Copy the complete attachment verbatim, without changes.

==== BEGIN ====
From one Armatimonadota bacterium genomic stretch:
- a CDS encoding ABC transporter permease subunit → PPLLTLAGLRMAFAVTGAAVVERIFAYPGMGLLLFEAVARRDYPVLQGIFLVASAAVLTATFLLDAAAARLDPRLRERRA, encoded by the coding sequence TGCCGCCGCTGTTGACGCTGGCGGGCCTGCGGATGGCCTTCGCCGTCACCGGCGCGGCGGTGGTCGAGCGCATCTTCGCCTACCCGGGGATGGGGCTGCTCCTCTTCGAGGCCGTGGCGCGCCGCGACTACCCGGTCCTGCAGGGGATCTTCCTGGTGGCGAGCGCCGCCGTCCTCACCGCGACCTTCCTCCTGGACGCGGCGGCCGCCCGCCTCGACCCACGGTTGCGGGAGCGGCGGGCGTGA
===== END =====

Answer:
From one Armatimonadota bacterium genomic stretch:
- a CDS encoding ABC transporter permease subunit → PPLLTLAGLRMAFAVTGAAVVERIFAYPGMGLLLFEAVARRDYPVLQGIFLVASAAVLTATFLLDAAAARLDPRLRERRA, encoded by the coding sequence TGCCGCCGCTGTTGACGCTGGCGGGCCTGCGGATGGCCTTCGCCGTCACCGGCGCGGCGGTGGTCGAGCGCATCTTCGCCTACCCGGGGATGGGGCTGCTCCTCTTCGAGGCCGTGGCGCGCCGCGACTACCCGGTCCTGCAGGGGATCTTCCTGGTGGCGAGCGCCGCCGTCCTCACCGCGACCTTCCTCCTGGACGCGGCGGCCGCCCGCCTCGACCCACGGTTGCGGGAGCGGCGGGCGTGA